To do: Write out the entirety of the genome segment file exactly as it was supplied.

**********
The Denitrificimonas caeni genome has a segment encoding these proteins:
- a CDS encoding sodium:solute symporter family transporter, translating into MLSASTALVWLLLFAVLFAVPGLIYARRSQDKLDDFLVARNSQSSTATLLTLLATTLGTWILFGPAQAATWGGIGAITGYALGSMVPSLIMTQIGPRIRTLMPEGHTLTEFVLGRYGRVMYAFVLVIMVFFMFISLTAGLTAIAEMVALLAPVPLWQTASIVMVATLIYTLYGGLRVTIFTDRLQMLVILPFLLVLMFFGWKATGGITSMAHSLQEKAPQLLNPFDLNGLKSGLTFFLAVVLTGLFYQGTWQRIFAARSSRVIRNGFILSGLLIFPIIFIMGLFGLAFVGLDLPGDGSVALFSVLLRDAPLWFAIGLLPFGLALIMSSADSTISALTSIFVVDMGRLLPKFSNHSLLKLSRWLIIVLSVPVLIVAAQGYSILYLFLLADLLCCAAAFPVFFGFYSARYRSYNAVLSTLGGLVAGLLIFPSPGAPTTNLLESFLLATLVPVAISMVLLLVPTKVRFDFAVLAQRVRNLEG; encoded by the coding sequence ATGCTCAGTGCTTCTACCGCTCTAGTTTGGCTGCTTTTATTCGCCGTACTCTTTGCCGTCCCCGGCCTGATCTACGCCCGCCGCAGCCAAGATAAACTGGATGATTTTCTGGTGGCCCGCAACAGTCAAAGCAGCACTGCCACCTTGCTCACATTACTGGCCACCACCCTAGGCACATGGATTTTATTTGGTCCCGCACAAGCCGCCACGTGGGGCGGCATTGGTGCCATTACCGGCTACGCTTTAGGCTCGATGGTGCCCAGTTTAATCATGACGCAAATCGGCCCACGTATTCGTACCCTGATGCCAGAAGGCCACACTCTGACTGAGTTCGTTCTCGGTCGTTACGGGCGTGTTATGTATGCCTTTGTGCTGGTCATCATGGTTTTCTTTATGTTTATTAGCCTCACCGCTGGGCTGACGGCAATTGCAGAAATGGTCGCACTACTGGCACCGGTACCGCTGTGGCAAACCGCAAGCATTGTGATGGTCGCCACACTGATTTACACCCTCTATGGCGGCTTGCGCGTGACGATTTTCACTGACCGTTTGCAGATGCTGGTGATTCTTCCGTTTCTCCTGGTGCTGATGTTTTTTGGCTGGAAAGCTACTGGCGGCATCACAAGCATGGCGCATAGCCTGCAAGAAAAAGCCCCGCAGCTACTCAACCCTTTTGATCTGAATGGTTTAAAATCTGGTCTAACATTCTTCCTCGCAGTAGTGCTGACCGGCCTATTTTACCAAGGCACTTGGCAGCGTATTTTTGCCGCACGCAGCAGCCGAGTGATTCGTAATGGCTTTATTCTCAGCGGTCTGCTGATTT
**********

The Denitrificimonas caeni genome has a segment encoding these proteins:
- a CDS encoding sodium:solute symporter family transporter, translating into MLSASTALVWLLLFAVLFAVPGLIYARRSQDKLDDFLVARNSQSSTATLLTLLATTLGTWILFGPAQAATWGGIGAITGYALGSMVPSLIMTQIGPRIRTLMPEGHTLTEFVLGRYGRVMYAFVLVIMVFFMFISLTAGLTAIAEMVALLAPVPLWQTASIVMVATLIYTLYGGLRVTIFTDRLQMLVILPFLLVLMFFGWKATGGITSMAHSLQEKAPQLLNPFDLNGLKSGLTFFLAVVLTGLFYQGTWQRIFAARSSRVIRNGFILSGLLIFPIIFIMGLFGLAFVGLDLPGDGSVALFSVLLRDAPLWFAIGLLPFGLALIMSSADSTISALTSIFVVDMGRLLPKFSNHSLLKLSRWLIIVLSVPVLIVAAQGYSILYLFLLADLLCCAAAFPVFFGFYSARYRSYNAVLSTLGGLVAGLLIFPSPGAPTTNLLESFLLATLVPVAISMVLLLVPTKVRFDFAVLAQRVRNLEG; encoded by the coding sequence ATGCTCAGTGCTTCTACCGCTCTAGTTTGGCTGCTTTTATTCGCCGTACTCTTTGCCGTCCCCGGCCTGATCTACGCCCGCCGCAGCCAAGATAAACTGGATGATTTTCTGGTGGCCCGCAACAGTCAAAGCAGCACTGCCACCTTGCTCACATTACTGGCCACCACCCTAGGCACATGGATTTTATTTGGTCCCGCACAAGCCGCCACGTGGGGCGGCATTGGTGCCATTACCGGCTACGCTTTAGGCTCGATGGTGCCCAGTTTAATCATGACGCAAATCGGCCCACGTATTCGTACCCTGATGCCAGAAGGCCACACTCTGACTGAGTTCGTTCTCGGTCGTTACGGGCGTGTTATGTATGCCTTTGTGCTGGTCATCATGGTTTTCTTTATGTTTATTAGCCTCACCGCTGGGCTGACGGCAATTGCAGAAATGGTCGCACTACTGGCACCGGTACCGCTGTGGCAAACCGCAAGCATTGTGATGGTCGCCACACTGATTTACACCCTCTATGGCGGCTTGCGCGTGACGATTTTCACTGACCGTTTGCAGATGCTGGTGATTCTTCCGTTTCTCCTGGTGCTGATGTTTTTTGGCTGGAAAGCTACTGGCGGCATCACAAGCATGGCGCATAGCCTGCAAGAAAAAGCCCCGCAGCTACTCAACCCTTTTGATCTGAATGGTTTAAAATCTGGTCTAACATTCTTCCTCGCAGTAGTGCTGACCGGCCTATTTTACCAAGGCACTTGGCAGCGTATTTTTGCCGCACGCAGCAGCCGAGTGATTCGTAATGGCTTTATTCTCAGCGGTCTGCTGATTT